As a shy and insecure girl, I know that those traits have totally hindered me. Combined with an acute case of social anxiety, they made my adolescence and most of my college years a horrific blur of self doubt and thwarted potential – from missing out on friendships to not applying to the colleges I really wanted to go to for fear of rejection and/or starting my life from scratch. While being terrified to order in restaurants or raise my hand in class were definitely impediments, my social life suffered the most. I always sucked at making friends – I never thought I was worthy of the company of the girls I admired and that stopped me from pursuing or encouraging overtures. Even after finally forging platonic bonds, talking to guys always paralyzed me. It was such that the first guy who ever deigned to kiss me drunkenly admitted that he usually found me intimidating and unapproachable.
I didn’t realize that I was coming across this way, and it made me re-evaluate my thoughts and my behavior. Eventually, with time and concerted effort to change my thinking, I started to become more comfortable around dudes, thus increasing the frequency of sexy time occurrences. Gaining confidence can be such a struggle, but you can totally do it.
1. Identify what it is that is holding you back the most – then get over it. For me, my anxiety was inextricably linked to the idea that I was boring to talk to and not attractive enough (which really meant that I’m not a candidate for class clown and I couldn’t be a model). Instead of accepting myself for who I was, I was comparing myself to ideals that I could never achieve, that aren’t even necessarily “better” than the traits I already possessed. So I talked myself into liking my more subtle, dry sense of humor and my less conventional aesthetic. Whatever thing that you’re self-conscious about is probably not that detrimental, and is likely to be considered something awesome by someone else.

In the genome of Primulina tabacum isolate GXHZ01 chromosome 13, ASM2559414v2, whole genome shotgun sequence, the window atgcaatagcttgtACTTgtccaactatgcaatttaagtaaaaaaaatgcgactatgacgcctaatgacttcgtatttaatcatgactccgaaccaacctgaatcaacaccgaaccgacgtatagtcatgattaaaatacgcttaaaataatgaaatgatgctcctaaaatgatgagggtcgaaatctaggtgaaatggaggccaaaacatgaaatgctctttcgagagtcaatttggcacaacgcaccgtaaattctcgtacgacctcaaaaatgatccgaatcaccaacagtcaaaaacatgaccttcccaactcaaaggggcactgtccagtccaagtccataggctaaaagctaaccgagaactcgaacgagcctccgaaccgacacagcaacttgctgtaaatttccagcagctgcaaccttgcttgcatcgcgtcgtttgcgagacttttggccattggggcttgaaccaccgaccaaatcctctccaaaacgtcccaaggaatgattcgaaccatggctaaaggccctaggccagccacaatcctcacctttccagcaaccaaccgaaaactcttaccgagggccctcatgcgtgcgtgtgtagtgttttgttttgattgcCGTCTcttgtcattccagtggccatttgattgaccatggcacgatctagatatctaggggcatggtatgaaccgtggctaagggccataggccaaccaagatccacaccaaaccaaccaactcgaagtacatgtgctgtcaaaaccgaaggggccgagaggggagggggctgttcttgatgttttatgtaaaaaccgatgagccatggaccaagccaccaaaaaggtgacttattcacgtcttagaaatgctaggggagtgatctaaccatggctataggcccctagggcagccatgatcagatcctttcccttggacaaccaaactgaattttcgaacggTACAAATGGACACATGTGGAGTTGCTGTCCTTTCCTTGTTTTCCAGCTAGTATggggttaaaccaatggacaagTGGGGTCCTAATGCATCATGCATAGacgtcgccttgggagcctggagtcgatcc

2. Put yourself out there. If you tend to be shy, you probably end up declining more invites than accepting. But the only way to get comfortable with being yourself around other people is to be yourself around other people. Even if it’s awkward – in fact, especially if it’s awkward. Dealing with that head-on is the best way to get past it. Whether it’s tagging along to a house party or speaking up in group projects, get comfortable with being yourself around strangers or people who may intimidate you. Eventually, it will become a lot less nerve-wracking. I definitely noticed a marked difference in the way I was able to talk to guys I found attractive after successfully interacting with people in general without metaphorically falling flat on my face.
3. Stop thinking passively. I used to always think of dating and sex in a really passive way. I was just waiting around for guys to notice me and realize how great I was, but I never a) approached them or b) stopped to think about the fact that guys needed to earn my approval, not just the other way around. I know, it’s still socially acceptable to wait for the guy to ask you out, but really, you’re not going to get far in life if you’re not willing to go after what you want. More importantly, don’t ever forget that guys need to live up to your standards just as much as you want to live up to theirs. Don’t fall into the trap that any attention is good attention, because that is most certainly the case.
Confidence is all about how you choose to perceive yourself. It’s about being aware of all the great qualities you bring to the world, and being comfortable with all of your flaws. It doesn’t need to be brash and blatant – people can definitely sense quiet and subtle assurance. More importantly, being confident will give you the courage to live your life the way you want to.
[Lead image via Petr Malyshev/Shutterstock]